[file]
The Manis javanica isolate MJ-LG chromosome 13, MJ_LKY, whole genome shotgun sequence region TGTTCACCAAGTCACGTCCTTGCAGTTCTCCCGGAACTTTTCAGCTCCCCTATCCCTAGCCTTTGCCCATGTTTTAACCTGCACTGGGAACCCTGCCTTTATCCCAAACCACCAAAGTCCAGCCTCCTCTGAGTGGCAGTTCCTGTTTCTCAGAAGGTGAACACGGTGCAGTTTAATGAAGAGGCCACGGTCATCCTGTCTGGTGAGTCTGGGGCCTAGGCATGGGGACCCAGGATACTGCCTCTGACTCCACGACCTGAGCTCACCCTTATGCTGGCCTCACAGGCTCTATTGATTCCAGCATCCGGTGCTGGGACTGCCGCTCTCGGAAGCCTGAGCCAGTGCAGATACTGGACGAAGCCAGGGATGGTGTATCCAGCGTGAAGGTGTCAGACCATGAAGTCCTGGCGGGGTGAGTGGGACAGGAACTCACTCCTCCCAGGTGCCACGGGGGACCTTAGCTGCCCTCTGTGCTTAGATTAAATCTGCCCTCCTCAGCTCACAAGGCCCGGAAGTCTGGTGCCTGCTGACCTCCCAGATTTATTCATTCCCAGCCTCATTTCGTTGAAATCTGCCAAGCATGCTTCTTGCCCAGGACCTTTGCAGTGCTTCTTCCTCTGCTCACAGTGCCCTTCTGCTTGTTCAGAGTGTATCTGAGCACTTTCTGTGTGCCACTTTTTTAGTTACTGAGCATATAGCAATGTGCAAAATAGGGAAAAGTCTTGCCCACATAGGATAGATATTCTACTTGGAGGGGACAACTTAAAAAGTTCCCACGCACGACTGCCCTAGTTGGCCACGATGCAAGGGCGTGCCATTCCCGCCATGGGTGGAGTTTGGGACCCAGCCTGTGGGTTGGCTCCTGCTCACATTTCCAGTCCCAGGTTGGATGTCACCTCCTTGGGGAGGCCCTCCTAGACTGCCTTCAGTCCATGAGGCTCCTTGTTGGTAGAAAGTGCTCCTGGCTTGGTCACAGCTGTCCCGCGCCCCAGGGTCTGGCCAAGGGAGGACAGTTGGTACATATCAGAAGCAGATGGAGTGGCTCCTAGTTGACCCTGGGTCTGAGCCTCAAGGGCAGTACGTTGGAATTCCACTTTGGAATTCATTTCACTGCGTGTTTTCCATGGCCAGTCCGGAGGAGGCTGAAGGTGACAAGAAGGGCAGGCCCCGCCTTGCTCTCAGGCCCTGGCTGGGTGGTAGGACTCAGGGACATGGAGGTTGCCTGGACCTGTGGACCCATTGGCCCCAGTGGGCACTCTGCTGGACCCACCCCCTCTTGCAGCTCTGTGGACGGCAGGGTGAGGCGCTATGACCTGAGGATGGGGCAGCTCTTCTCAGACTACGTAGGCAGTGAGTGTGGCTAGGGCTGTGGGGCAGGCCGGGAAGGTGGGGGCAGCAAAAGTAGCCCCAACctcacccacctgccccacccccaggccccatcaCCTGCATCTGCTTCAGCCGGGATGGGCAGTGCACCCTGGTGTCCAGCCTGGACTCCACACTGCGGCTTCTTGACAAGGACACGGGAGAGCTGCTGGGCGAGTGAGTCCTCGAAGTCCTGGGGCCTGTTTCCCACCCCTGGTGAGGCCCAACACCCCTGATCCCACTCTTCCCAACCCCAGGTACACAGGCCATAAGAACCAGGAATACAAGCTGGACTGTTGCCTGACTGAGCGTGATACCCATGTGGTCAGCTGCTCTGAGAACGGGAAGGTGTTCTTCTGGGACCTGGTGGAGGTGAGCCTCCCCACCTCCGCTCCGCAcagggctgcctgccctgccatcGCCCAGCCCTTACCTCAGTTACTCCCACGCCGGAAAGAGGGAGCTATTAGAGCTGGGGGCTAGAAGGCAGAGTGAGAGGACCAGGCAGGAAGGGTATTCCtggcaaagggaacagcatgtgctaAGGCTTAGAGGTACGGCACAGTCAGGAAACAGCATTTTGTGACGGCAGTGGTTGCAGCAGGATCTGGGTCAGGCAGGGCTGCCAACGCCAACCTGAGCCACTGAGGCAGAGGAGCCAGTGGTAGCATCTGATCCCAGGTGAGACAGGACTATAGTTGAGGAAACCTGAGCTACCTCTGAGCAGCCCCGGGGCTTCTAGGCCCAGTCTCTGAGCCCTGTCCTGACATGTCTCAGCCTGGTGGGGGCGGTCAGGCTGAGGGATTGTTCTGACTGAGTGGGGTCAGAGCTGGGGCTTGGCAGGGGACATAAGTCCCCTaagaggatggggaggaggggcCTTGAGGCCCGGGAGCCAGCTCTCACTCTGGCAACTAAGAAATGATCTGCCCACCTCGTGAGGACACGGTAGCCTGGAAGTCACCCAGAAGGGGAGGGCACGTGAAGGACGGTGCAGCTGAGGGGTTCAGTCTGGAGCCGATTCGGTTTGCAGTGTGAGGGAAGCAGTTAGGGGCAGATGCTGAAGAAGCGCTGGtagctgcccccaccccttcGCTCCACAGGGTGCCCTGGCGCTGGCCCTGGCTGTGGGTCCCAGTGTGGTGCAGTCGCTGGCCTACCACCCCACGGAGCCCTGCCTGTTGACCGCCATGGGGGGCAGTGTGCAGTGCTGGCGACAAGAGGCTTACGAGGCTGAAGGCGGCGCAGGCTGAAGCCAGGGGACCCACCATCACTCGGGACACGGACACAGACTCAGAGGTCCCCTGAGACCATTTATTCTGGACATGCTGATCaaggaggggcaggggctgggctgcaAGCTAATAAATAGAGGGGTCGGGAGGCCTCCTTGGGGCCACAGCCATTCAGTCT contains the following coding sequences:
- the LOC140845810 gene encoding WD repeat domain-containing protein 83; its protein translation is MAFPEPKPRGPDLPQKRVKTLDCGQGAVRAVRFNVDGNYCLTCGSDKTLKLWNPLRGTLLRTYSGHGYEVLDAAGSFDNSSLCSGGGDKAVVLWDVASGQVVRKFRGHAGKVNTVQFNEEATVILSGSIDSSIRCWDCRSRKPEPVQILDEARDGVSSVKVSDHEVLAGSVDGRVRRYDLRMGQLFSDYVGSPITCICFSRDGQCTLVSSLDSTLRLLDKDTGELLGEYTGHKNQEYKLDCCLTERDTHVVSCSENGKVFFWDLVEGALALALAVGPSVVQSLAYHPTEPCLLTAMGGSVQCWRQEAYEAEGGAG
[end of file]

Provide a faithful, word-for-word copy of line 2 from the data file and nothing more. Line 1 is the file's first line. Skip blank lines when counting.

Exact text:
- the LOC140845810 gene encoding WD repeat domain-containing protein 83; its protein translation is MAFPEPKPRGPDLPQKRVKTLDCGQGAVRAVRFNVDGNYCLTCGSDKTLKLWNPLRGTLLRTYSGHGYEVLDAAGSFDNSSLCSGGGDKAVVLWDVASGQVVRKFRGHAGKVNTVQFNEEATVILSGSIDSSIRCWDCRSRKPEPVQILDEARDGVSSVKVSDHEVLAGSVDGRVRRYDLRMGQLFSDYVGSPITCICFSRDGQCTLVSSLDSTLRLLDKDTGELLGEYTGHKNQEYKLDCCLTERDTHVVSCSENGKVFFWDLVEGALALALAVGPSVVQSLAYHPTEPCLLTAMGGSVQCWRQEAYEAEGGAG